It’s the time of year when students are considering applying to graduate school, and we hope that those thinking about earning an M.A. in the study of religion consider the University of Alabama.
Our graduate program began four years ago and we’ve so far graduated seven students and they’re all putting their degrees to good use — from doing archival and museum work to studying architecture or earning a Ph.D. in the study of religion elsewhere in the U.S. And, with 9 incoming M.A. students who began their degree this past August, we’ve expanded the main office’s mail boxes, so there’s plenty of room for your name to be added. Continue reading
We’re very pleased to announce that incoming M.A. student, Phoebe Duke-Mosier, has been awarded UA’s David Francko Graduate Fellowship, which carries full tuition/health insurance, and an annual $25,000 stipend, all of which is committed for both years of her degree.
Named after UA’s previous Dean of the Graduate School, one Francko Graduate Fellowship is awarded annually for incoming graduate students. No teaching assistant duties are linked to this award.
Phoebe graduated in 2019 from Hamilton College with a degree in Religious Studies. Her senior thesis, “Drinking the Kool-Aid: Discourses of Death at Jonestown,” was selected for publication in the Fall 2020 issue of The Journal of Theta Alpha Kappa. She has broad research interests in the study of religion, including religion’s relationship with popular culture and consumerism, discourses and practices surrounding death, and the intersection between the religious and the paranormal.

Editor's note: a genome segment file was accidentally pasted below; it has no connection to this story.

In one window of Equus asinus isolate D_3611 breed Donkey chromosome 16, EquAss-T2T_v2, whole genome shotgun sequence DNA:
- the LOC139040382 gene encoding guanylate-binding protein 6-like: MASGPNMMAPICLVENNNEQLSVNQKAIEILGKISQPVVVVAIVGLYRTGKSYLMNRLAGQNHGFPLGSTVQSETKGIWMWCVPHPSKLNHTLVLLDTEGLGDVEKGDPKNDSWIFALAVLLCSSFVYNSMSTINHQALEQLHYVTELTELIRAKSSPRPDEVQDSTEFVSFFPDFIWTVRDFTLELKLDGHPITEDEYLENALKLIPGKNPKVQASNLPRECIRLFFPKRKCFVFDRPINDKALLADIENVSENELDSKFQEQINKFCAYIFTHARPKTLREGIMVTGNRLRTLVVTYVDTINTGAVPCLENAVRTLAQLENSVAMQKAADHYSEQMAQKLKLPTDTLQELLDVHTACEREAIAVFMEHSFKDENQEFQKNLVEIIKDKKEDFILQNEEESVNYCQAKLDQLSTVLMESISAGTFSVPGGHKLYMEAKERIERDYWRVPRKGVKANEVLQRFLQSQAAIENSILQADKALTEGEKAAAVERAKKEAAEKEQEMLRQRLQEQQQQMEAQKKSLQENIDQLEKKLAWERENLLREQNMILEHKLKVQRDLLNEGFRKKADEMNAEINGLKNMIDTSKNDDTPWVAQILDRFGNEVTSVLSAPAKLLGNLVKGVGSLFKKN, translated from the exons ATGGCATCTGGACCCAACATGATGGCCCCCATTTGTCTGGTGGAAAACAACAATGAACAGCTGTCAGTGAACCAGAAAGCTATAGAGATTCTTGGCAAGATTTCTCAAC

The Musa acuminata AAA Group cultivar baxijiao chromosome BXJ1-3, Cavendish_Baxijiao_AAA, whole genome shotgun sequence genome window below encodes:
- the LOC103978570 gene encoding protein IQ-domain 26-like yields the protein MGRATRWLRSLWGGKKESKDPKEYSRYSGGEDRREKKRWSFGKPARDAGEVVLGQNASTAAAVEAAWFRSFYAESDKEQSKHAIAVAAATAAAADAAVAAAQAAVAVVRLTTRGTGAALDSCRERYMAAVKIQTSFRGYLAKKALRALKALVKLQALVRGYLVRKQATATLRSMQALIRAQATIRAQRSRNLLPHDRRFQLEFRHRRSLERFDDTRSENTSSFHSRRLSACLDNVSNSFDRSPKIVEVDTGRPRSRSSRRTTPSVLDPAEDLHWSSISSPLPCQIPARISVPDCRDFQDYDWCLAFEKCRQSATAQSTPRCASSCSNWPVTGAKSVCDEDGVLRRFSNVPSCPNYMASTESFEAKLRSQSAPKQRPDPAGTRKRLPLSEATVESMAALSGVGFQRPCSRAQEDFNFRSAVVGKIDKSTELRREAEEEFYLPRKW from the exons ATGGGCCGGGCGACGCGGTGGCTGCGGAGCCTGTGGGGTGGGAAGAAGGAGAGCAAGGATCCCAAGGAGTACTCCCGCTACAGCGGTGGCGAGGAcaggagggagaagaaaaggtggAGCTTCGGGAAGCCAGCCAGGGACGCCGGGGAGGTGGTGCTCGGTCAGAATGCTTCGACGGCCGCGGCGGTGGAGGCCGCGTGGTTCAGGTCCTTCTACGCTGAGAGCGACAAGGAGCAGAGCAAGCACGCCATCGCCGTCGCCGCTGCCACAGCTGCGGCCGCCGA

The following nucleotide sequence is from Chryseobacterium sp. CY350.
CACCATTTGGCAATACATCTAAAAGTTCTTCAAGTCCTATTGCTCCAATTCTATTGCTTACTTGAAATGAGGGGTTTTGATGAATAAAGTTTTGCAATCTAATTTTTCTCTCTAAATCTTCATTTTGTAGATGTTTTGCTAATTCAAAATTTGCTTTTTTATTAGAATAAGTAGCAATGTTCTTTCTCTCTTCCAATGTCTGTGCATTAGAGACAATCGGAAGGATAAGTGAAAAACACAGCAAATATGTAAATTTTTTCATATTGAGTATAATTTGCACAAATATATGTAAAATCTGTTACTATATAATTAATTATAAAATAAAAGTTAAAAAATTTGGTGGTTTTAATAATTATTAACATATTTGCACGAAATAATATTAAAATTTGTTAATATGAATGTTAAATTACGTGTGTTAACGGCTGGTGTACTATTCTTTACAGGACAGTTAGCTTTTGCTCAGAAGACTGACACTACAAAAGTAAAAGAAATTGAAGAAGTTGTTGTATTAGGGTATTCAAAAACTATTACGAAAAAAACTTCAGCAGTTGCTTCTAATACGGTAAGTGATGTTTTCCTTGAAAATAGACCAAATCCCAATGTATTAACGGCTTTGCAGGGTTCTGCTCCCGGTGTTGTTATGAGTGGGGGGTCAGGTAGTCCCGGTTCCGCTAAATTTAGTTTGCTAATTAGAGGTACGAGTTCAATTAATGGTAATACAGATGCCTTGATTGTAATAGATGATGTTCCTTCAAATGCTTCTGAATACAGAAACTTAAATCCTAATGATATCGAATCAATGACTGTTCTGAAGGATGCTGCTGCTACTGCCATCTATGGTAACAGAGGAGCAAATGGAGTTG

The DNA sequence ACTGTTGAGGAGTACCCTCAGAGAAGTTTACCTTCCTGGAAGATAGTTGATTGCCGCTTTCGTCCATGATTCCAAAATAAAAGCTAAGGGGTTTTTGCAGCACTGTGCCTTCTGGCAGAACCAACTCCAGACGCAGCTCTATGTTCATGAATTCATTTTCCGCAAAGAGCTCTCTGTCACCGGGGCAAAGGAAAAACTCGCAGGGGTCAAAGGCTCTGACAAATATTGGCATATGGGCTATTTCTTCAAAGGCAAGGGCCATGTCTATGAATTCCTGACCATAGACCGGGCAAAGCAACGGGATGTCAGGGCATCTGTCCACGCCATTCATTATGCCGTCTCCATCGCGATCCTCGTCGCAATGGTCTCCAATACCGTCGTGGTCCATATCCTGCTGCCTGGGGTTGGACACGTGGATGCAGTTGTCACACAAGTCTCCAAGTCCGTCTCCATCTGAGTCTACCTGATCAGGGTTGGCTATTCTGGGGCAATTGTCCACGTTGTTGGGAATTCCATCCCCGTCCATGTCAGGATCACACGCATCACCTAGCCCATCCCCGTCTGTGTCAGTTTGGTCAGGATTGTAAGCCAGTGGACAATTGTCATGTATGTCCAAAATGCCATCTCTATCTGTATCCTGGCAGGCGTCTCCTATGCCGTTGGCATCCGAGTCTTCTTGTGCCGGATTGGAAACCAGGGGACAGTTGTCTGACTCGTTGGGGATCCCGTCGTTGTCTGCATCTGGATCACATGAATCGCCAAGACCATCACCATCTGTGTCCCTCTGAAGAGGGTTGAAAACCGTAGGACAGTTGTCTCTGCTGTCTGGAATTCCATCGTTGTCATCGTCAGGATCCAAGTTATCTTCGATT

We’re very pleased to have Phoebe joining us for Fall and to have this prestigious award going to one of our incoming students.
We have a large incoming class of M.A. students joining us in the Fall and to help them to get set for the new semester we’ve already hosted one Zoom meeting, with our Chair and Graduate Director, to answer some questions about the program. It was a success so we’ve decided to hold a few more voluntary online meetings, to help everyone prep for their Fall courses. Continue reading
It’s certainly been an odd end to the Spring 2020 semester, what with universities across the country and around the world moving to remote instruction; that means that there was an abrupt end to meeting in-person with classes, so we’ve not had our Honors Day, when we traditionally recognize our students’ accomplishments.
Although we posted an Honors Day video, in place of our longstanding tradition of meeting together on the balcony, we’d also like to highlight the fine work carried out by our current class of graduating M.A. students, the third group that has graduated from the degree. Continue reading
Did you happen to see the job ad posted for a position at the National Humanities Center (in North Carolina)? Continue reading